A quick potted history. The Copper family have worked in and around Rottingdean, Sussex, for centuries. In 1897, Mrs Kate Lee collected the songs from James “Brasser” Copper and his younger brother Tom that would inspire the formation of the English Folk Song Society. In 1936, Brasser’s son Jim wrote the words of the family songs into a book. In 1950, Jim heard one of their songs sung on the radio. Persuaded by his son Bob, he wrote in and as a result the Copper family were re-discovered, the rich Sussex harmonies of Jim, Bob, Jim’s brother John and son Ron filling the airwaves.
All of this, and the way of life that went with the songs, has been documented in Bob’s books published by Heinemann in the ’70s. Now another generation of Coppers are out singing regularly again – this time it’s Bob, his son John and daughter Jill, and their spouses Lynn and Jon (Dudley) – and they’re a joy to hear. What’s more, on the first Thursday of each month they host the Coppersongs club at the Central Club, Peacehaven (John Copper having succeeded Bob as landlord), and it’s the best, most hospitable gig we know of. Ian Anderson and Maggie Holland returned a week after one of those sessions to talk with Bob and John Copper about the family, the songs, the singing, and more.
As a result of the great blossoming of the folk revival in the ’50s and ’60s, you must have been the first generations of the family to be on stage singing to an audience, as opposed to singing with people in a room. How did you find that?
B.C. It was a terrific experience for us. We were very nervous at one time, and we sang much quicker than usual. We did quite a bit of radio broadcasting in the ’50s for programmes that weren’t just folk music – all manner of things like drama. They used to say “a bit faster, a bit faster, get it moving.” I think we’re getting it back onto the ground again, which is a good thing to do.
My earliest memories were of it very, very slow, because you’re singing entirely for your own enjoyment. Nobody’s listening, everybody is singing. But then, of course, when we started – my father and I particularly, and Uncle John and Ron – we did television at Ally Pally for Lomax and so on, and I let my father have his head. He was the boss, and he even started changing the words of the songs where they didn’t make sense – we’d always sung them by rote. For instance, in Claudy Banks, there’s a verse we’re putting back in now, “Like some roaring king of honour, fought in the wars of Troy” – which I think is a marvellous line. But it went “If Johnny he was here this night, he’d keep me from all harm, but he’s cruising the wide ocean, in tempest and in storm.” And then he’s in the field of battle, so when we were doing the broadcasts, the old man said “Well, bugger, he can’t be in two places at once, we’ve got to make our minds up. They not bloody daft out there, you know!” That was his attitude. And he said we couldn’t sing “’twas on one summer’s morning, all in the month of May”, as we always used to sing, and then “this dark and rainy night.” “That was a pretty quick day”, he’d say, “We’d better sing ‘it was on one summer’s evening’.” He was quite meticulous about it.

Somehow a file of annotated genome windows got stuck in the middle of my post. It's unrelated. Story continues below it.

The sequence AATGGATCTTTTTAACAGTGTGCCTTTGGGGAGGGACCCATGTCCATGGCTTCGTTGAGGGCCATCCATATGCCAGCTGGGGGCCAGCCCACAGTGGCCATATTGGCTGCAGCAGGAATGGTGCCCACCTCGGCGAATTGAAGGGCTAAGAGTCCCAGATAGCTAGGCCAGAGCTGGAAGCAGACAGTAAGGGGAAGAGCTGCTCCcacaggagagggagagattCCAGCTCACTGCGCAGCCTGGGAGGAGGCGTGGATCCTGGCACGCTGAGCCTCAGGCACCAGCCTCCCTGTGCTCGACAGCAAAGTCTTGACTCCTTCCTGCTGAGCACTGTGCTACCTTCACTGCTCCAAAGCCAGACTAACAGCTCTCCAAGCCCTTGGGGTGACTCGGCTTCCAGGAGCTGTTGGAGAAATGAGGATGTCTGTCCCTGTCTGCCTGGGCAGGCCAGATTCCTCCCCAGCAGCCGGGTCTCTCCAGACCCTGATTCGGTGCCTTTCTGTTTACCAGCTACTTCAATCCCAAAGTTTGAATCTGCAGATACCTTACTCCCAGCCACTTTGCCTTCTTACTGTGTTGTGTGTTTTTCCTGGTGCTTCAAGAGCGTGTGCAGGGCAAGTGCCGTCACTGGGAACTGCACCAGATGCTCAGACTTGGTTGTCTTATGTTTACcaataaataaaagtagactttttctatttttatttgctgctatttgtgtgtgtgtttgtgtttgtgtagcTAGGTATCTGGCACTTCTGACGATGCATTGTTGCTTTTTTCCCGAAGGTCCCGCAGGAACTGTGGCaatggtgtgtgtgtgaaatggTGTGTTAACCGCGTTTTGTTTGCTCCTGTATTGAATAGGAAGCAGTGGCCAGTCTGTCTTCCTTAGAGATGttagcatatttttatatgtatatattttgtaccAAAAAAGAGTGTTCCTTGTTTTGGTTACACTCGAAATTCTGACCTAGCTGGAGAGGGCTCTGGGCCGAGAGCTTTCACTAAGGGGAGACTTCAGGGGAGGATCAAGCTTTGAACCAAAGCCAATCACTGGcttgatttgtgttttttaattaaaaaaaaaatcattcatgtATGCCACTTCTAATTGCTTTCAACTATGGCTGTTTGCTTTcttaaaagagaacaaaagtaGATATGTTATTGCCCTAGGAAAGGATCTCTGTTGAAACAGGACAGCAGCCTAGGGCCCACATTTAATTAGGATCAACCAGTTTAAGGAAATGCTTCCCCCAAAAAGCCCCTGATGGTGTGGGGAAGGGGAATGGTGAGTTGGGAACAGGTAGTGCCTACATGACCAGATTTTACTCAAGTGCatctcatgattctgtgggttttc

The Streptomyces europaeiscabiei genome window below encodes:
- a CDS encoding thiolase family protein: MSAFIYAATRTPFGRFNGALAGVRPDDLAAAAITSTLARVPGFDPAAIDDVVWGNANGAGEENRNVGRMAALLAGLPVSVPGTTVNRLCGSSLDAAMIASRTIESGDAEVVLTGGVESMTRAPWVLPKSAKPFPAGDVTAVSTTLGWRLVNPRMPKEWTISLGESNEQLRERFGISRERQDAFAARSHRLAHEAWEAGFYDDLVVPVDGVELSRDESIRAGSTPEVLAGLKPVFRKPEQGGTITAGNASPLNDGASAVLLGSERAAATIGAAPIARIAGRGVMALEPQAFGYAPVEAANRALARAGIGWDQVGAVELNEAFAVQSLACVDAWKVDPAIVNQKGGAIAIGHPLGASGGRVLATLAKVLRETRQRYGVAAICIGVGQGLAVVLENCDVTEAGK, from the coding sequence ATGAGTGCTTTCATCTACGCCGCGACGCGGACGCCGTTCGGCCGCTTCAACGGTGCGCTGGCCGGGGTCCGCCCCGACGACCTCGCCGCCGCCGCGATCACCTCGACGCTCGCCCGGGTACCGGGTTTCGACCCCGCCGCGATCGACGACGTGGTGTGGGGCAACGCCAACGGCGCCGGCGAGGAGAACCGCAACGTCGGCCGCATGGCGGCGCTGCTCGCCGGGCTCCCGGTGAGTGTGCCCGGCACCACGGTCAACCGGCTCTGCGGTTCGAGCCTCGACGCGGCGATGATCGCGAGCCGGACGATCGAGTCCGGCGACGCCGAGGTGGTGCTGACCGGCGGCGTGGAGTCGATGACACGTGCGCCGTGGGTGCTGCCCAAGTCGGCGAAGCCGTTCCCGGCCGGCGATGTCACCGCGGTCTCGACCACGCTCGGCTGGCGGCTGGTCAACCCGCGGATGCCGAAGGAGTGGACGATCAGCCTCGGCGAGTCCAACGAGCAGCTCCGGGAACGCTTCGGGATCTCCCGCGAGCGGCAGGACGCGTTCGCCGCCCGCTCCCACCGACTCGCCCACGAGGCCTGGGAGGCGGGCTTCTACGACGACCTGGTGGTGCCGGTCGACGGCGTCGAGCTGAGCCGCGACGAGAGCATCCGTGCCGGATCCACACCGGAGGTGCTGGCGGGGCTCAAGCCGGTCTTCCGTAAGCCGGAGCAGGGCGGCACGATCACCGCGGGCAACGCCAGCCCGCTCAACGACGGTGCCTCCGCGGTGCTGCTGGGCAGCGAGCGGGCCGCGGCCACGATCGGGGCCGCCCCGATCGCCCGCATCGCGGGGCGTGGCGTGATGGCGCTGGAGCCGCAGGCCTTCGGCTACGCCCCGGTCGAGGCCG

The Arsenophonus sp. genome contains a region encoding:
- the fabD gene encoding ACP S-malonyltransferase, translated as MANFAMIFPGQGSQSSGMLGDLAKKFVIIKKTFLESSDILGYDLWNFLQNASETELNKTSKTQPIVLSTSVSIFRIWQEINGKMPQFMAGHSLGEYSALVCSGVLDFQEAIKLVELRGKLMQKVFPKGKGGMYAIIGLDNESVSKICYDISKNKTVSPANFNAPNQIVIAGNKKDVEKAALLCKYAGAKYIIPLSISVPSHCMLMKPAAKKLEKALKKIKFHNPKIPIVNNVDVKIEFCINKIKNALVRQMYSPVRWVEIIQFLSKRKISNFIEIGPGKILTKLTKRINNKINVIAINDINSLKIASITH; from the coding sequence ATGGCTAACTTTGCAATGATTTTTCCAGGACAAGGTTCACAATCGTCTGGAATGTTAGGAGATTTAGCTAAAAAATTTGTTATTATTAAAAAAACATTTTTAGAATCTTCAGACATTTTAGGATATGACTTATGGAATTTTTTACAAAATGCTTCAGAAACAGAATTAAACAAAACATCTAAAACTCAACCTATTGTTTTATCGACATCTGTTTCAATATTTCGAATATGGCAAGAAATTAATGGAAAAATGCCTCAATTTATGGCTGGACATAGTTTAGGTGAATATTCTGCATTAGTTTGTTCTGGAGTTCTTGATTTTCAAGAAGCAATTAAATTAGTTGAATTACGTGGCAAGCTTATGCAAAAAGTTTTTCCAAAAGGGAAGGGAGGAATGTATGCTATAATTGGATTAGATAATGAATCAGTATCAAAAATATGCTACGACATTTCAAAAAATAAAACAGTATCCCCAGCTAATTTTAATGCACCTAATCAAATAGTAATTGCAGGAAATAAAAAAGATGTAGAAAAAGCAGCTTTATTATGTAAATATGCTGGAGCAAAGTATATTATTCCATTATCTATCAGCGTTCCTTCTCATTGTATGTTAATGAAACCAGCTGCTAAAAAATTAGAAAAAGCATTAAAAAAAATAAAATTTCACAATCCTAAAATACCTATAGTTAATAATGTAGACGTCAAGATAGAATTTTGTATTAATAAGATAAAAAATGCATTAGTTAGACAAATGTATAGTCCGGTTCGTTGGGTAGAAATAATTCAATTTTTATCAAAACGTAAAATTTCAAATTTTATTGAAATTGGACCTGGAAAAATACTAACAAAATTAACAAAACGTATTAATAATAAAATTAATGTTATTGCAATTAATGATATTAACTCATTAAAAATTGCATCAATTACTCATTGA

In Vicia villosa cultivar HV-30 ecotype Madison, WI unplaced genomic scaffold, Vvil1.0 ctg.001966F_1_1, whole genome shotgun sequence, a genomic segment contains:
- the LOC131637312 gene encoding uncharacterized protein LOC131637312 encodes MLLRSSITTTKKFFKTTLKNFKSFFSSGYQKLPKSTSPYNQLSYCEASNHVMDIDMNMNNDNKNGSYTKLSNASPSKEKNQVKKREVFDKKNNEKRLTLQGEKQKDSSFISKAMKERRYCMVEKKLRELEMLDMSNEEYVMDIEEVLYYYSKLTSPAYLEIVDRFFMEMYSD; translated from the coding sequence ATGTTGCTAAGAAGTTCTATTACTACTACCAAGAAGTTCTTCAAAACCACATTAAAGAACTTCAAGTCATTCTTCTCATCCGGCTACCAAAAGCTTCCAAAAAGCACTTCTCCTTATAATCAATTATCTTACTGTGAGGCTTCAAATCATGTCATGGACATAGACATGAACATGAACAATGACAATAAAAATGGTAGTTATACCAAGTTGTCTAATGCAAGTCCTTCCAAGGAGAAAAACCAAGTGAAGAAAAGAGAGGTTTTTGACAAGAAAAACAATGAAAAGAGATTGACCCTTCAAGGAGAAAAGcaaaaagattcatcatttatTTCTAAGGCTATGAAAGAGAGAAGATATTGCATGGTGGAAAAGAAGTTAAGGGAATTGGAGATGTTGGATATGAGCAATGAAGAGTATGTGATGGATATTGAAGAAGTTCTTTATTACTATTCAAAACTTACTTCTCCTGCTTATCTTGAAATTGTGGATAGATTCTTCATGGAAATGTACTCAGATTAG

But he had a good reason for doing everything, and that proves the point that we all felt rather conscious that people were listening. We hadn’t been used to that. We used to say “jerk ’em along a bit”, because we’d used to drag them out like anything, nearly always repeat the last two lines of those like Spencer [The Rover] and Claudy [Banks] and Come Write Me Down as a kind of chorus every time, go over the bugger again and savour the harmonies, a bit slower.
And you’ve said before that when you used to go out performing, the audiences expected the same dozen or so Coppers’ greatest hits.
J.C. Well now we leave that sort of thing much more to chance, if we have a booking. We sing much more what we would like to sing, some of the songs in the repertoire which, if you’re not careful, get pushed to the side and neglected. I’ll spring a song on him that he hasn’t even thought of for five years – but they’re all in there somewhere with Dad, it’s like riding a bike! It’s nice to have that spontaneity, then there’s that freshness in it that you lose very quickly if you’re singing the same songs night after night.